In the years since manual typewriters and whiteout gave way to laptops, one fact of the writing life has not changed. Writers still need to learn from each other the old-fashioned way: in the flesh, one on one.
The desire of writers to seek out a professional community accounts, in part, for the success of the Wesleyan Writers Conference, celebrating its 50th year. The conference brings writers of all descriptions to campus every summer for an intense week that starts with classes early in the morning and extends through evenings with readings, and on into the night for as long as participants care to stay awake and talk with each other. It’s not unusual to see a weary writer taking a nap in the shade of a tree during a few unscheduled minutes.
The conference has its share of young aspiring writers, but the mix is far broader?this year, for example, a senior corporate attorney who had already published highly regarded nonfiction, the vice chancellor of a medical school, and a large contingent of working journalists. Graduates of the conference have won Pulitzer Prizes, Guggenheims, the National Book Critics Circle Award, and other writing honors.
“It’s deeply important to people who aren’t in school to go back to literature and writing,” says Anne Greene, director of Writing Programs at Wesleyan and director of the conference since 1983. “They will do almost anything to have that experience.
“People come here to think about writing and to meet new friends who share their interests,” she says. “That’s a great draw. Attendees talk about being transformed, which really says something about literature, and it probably also says something about the world in which people work. The conference reminds people that they like to read.”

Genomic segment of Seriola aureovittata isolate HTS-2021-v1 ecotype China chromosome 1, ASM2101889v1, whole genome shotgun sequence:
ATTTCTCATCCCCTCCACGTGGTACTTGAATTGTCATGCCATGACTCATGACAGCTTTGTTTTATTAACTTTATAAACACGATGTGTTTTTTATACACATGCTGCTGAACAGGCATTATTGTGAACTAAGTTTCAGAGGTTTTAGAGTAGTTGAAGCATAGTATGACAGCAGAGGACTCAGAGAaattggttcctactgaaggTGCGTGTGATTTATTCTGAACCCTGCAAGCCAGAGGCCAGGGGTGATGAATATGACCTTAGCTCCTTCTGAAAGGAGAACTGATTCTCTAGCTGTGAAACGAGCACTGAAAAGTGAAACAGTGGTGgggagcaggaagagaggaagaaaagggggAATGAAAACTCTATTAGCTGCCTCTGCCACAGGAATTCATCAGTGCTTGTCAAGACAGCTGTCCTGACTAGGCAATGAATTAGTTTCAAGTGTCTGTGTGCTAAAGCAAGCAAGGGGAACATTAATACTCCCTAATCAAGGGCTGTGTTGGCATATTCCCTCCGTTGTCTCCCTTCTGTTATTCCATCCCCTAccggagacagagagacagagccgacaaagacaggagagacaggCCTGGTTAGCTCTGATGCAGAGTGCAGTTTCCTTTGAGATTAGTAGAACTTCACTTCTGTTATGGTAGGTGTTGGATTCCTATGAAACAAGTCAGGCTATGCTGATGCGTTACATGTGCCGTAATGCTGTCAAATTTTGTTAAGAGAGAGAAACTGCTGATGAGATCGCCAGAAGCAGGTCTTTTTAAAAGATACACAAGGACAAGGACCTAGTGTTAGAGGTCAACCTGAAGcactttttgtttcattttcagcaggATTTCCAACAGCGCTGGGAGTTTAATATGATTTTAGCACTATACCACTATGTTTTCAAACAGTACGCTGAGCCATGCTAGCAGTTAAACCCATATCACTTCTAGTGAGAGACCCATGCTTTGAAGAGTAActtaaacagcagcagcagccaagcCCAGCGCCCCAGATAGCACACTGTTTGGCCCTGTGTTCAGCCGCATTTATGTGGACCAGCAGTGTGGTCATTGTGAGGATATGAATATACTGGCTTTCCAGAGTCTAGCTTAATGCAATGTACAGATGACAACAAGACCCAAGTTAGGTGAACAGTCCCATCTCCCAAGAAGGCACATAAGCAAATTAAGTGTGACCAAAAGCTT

Of the more than 800 writing conferences that take place every year in the United States, Wesleyan’s is among the oldest and has a reputation based on the consistently high quality of the faculty and the rigor of the program.
This year’s faculty taught classes in the novel, short story, fiction techniques, poetry, literary journalism, and memoir. The roster included Alexander Chee ’89, winner of the 2003 Whiting Writer’s Award; Roxana Robinson, author of four “Notable Books of the Year” as designated by the New York Times; Croatian writer Josip Novakovich, whose fiction and poetry are widely anthologized; Honor Moore, a widely published poet and biographer; Katha Pollitt, award-winning columnist for The Nation; and Jonathan Schell, for many years a staff writer at the New Yorker, author of 11 books, including The Fate of the Earth, and MacArthur award winner.
In addition, Greene brings well-known guest speakers every year, such as award-winning fiction writers Ann Beattie, Robert Stone, and Jules Feiffer.
Dan Pope, whose novel In the Cherry Tree was published in 2003, spoke to the Hartford Courant about his experiences as a student and subsequently as a teaching fellow. “Wesleyan seems unique,” he says, “in that it strikes a nice balance between teaching and networking. Wesleyan has an incredible lineup of esteemed writers on the faculty?but the emphasis is on teaching and learning.”
Greene first took charge of the conference just before a number of universities started new MFA programs, which suggested the existence of a growing audience of people interested in writing. Since then, the conference has more than doubled in size, this year bringing 128 individuals to campus.
Donors have provided funding for eight separate scholarship awards, which have enabled the conference to help many young fiction writers, poets, and journalists attend. In 2006, the conference received 300 scholarship applications. One disappointing hitch was that two scholarship winners from Nigeria and Kenya were unable to obtain visas to enter the United States.
New topics also arise as the conference grows, including explorations of new media and new ways to think about publishing. Despite the changes, the heart of the conference remains in the opportunity for writers to hear thoughtful criticism from faculty and from fellow students.
“The conference is a miniature world,” says Greene. “People can find readers who understand what they’re trying to do and, for just a moment, they can see their audience right in front of them.”
Accomplishments of Participants:
Journalists Tom Hallman and David Marcus each won a Pulitzer Prize for feature writing.
Poet Judy Jordan won the National Book Critics Circle Award for poetry.
Fiction writer Paul LaFarge won a Guggenheim fellowship.
Wesleyan Writers Conference participants are featured in almost every volume of the Best New American Voices anthology.